Eggs! Brown ones! White ones! Blue ones!

Growing up our eggs were always brown. I’d always watch envious at the white egg people on TV coloring their Easter eggs and think my brown eggs were somehow inferior in the Easter egg stakes at least! Then the marketing people for our local egg farmers came up with a little ditty that I still sing to myself whenever I see a brown egg- ‘brown eggs are local eggs and local eggs are fresh!’ I tried to find a youtube vid of it but couldn’t find it. I did learn that brown eggs in the 1980’s were unique to New England. I don’t know if this is still true but apparently Jack Radlo of the New England Brown Egg Council saved the day with that little jingle!

While out shopping yesterday I found myself looking at eggs. Soo many choices and it’s hard to know what to buy- free range, cage reared, barn reared, factory farmed, organic, vegetarian. I could go on but really lets just deal with these. I try to always buy free range eggs because somewhere I read that those are happy chickens and happy chickens lay yummy eggs or maybe I should just be concerned with their life-style? I know. I know, a middle class problem if I ever did hear! I’m not a big organic-granola eating-eat sustainably sort of person but I do what I can where I can. I try to buy from the local greengrocer, eat what’s in season and I like my chickens to be happy ones. I decided to do a bit of research about what I’m popping in my ( and my family) mouth.


The low down is…
Free range chickens need to have access to the outside for extended periods of time during the day. OK sounds good.

Barn reared chickens, now this one is a tricky one. I’ve bought barn reared eggs because who doesn’t want their chickens living in a barn? Bill Clinton comes to mind with this one as it depends on the definition of barn. Now if you’re thinking of those cure red barns of years gone by then you (and I) are sadly mistaken. Barn reared chickens are just kept in large sheds that can hold thousands of birds.

Cage reared chickens (banned in the EU in 2012) the exact way these chickens live are horrendous. In rows with food and water on conveyor belts, they poop and lay eggs where they stand. In one shed there will be rows and rows of these- like a huge 1970’s chicken tower block. While doing research for this I found that there is also a new category called ‘furnished cages’ they’re basically more humane cages and there appears to be a benefit to the animals well being too being in a cage. I’ll have to look into this a bit more.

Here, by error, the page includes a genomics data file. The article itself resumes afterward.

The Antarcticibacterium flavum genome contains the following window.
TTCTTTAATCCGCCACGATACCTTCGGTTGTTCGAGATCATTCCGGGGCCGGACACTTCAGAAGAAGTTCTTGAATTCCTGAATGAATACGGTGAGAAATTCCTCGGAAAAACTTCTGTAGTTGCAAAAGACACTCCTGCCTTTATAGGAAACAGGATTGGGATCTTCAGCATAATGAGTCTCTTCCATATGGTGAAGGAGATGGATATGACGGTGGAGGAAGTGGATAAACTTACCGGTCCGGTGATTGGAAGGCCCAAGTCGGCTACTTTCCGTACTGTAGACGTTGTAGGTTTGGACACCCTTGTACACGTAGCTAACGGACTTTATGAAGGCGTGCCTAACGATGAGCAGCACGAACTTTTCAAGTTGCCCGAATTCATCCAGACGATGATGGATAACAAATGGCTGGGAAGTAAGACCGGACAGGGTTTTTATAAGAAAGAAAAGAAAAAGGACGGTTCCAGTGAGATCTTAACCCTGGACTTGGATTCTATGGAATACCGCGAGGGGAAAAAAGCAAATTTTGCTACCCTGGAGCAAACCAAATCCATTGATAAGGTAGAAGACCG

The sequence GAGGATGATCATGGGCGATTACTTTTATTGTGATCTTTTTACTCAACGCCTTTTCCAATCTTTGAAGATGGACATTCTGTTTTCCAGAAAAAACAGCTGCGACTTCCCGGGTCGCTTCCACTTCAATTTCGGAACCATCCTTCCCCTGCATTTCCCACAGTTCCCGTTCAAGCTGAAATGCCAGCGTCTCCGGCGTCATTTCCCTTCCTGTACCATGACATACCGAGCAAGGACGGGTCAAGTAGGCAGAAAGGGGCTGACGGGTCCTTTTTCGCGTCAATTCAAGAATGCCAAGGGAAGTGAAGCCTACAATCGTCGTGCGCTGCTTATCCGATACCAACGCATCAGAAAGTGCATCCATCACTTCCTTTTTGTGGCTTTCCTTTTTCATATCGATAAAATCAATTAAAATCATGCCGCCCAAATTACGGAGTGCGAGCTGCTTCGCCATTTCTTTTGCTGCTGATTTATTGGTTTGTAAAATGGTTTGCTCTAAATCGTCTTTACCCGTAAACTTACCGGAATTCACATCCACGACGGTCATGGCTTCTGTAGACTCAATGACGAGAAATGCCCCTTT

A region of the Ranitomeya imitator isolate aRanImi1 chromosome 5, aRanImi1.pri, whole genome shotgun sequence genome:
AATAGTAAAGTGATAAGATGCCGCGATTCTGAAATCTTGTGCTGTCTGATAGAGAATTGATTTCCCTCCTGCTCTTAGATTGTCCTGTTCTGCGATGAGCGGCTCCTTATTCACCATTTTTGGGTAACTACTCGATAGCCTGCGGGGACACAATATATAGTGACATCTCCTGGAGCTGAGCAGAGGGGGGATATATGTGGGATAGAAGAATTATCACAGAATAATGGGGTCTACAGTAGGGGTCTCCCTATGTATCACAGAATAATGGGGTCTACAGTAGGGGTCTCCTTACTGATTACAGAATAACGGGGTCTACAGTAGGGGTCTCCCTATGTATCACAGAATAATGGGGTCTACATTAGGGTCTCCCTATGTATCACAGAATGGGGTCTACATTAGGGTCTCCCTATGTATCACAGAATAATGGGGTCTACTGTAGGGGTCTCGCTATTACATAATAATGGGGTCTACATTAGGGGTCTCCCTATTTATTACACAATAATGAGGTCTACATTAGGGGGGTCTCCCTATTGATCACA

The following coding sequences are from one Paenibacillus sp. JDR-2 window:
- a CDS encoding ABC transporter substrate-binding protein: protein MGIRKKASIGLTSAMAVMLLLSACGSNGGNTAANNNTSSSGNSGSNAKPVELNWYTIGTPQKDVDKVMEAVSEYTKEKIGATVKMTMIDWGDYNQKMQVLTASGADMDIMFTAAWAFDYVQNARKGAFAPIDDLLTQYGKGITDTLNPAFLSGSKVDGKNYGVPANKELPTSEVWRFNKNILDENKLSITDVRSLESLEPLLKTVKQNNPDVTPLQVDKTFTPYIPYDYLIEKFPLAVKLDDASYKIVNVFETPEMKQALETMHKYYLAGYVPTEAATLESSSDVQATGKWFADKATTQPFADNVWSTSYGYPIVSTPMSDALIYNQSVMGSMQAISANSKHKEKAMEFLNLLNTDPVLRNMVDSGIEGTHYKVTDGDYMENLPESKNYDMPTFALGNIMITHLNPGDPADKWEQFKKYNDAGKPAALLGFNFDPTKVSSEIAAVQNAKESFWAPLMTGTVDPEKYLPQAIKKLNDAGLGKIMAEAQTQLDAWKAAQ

Organic chickens are those that are NOT fed things like synthetic yolk colourants, food additives, medications in the feed/water and their beaks are not routinely trimmed. Usually organic chickens are also free range.

Vegetarian chickens have diets that are not meat based- no cow or other poultry parts added to the mix. Also included in this category are omega-3 and all natural and just because they’re eating better doesn’t mean they’re living better. They might still be cage reared so be warned.


OK, back to the egg aisle. We’re not made of money and are pretty skint after our kitchen remodel and well it’s just a chicken egg after all. After spending some time trying to decide which eggs to buy and how much money we were willing to spend to sooth our middle class souls we decided on a taste test. What I did wonder was, would it make a difference to how it tasted. We usually buy Sainsbury’s free range eggs so we bought 1/2 dozen of those and bought another 1/2 dozen Clarence Court Old Cotswold Legbar eggs. To be honest we chose the Legbar because I liked the pretty blue eggs.

So did it make a difference? Yes it did but not enough to make me buy it again. The yolk of the Legbar was darker and just a teensy bit tastier. I might try this again with a different type eggs but using my usual Sainsbury’s free range as the control egg. So there you have it- everything you didn’t really want to know about eggs. Enjoy!


  1. January 4, 2014 /

    Great post Lindy. I have eggs most days without fail. Scrambled eggs make the fastest, most nutritious dinner on the planet. I as good as worship the things.

    Wearing my budding nutritionist hat I hope you don’t mind me adding a few points to your post.

    * Organic when it comes to animal protein is well worth that extra. Appreciate Sainsbury’s organic v free range are 13p per egg more expensive but what you’re getting for that is one heck of a lot more. Most importantly you’re not getting any of the antibitoics hens are all so regularly fed. What the animal eats, we eat and I often ask myself when I weigh up whether or not I’d pay more for organic eggs, whether I’d be willing to swallow a spoonful of chicken meds. The answer is invariably no.

    * A great acid test on the quality of the yolk is the depth of the yellow of the yolk. Darker colour generally means a better, more protein rich feed for the hen. Again, what the hen eats, we in turn eat. Our diet is weigh too omega 6 heavy and omega 3 deplete. A protein-rich yolk most definitely helps address this omega 6-omega 3 balance.

    * Egg allergies are becoming unfortunately increasingly common. This article talks about the importance of egg rotation and not eating them all year round – I must confess I’m on long was off achieving that!

    In conclusion, never be ashamed of your love of the humble egg Lindy. Keep the egg celebratory pieces coming…

  2. January 6, 2014 /

    We get our local free range organic eggs from our local butcher. Works out cheaper than just buying free range eggs from the supermarket .

    I would love to buy white eggs for Easter decorating, but can not justify the costs
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